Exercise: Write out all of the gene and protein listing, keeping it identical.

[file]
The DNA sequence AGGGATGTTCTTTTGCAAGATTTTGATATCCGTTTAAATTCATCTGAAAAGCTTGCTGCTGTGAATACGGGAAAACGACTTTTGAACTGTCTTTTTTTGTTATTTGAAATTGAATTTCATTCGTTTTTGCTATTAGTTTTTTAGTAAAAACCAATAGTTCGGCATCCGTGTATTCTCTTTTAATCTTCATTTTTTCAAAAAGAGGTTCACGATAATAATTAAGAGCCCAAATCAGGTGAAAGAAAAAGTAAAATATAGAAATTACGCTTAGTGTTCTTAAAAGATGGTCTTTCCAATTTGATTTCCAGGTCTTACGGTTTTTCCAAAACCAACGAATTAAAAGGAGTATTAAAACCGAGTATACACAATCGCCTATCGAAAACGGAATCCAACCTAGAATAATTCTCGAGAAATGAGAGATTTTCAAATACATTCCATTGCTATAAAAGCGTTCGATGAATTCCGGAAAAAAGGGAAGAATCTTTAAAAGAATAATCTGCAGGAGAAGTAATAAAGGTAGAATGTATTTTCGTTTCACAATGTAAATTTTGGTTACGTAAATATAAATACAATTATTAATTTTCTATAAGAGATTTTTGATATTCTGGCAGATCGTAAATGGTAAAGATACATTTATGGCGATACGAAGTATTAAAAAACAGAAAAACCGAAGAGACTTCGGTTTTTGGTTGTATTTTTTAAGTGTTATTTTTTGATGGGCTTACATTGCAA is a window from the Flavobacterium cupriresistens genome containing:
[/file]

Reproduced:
The DNA sequence AGGGATGTTCTTTTGCAAGATTTTGATATCCGTTTAAATTCATCTGAAAAGCTTGCTGCTGTGAATACGGGAAAACGACTTTTGAACTGTCTTTTTTTGTTATTTGAAATTGAATTTCATTCGTTTTTGCTATTAGTTTTTTAGTAAAAACCAATAGTTCGGCATCCGTGTATTCTCTTTTAATCTTCATTTTTTCAAAAAGAGGTTCACGATAATAATTAAGAGCCCAAATCAGGTGAAAGAAAAAGTAAAATATAGAAATTACGCTTAGTGTTCTTAAAAGATGGTCTTTCCAATTTGATTTCCAGGTCTTACGGTTTTTCCAAAACCAACGAATTAAAAGGAGTATTAAAACCGAGTATACACAATCGCCTATCGAAAACGGAATCCAACCTAGAATAATTCTCGAGAAATGAGAGATTTTCAAATACATTCCATTGCTATAAAAGCGTTCGATGAATTCCGGAAAAAAGGGAAGAATCTTTAAAAGAATAATCTGCAGGAGAAGTAATAAAGGTAGAATGTATTTTCGTTTCACAATGTAAATTTTGGTTACGTAAATATAAATACAATTATTAATTTTCTATAAGAGATTTTTGATATTCTGGCAGATCGTAAATGGTAAAGATACATTTATGGCGATACGAAGTATTAAAAAACAGAAAAACCGAAGAGACTTCGGTTTTTGGTTGTATTTTTTAAGTGTTATTTTTTGATGGGCTTACATTGCAA is a window from the Flavobacterium cupriresistens genome containing: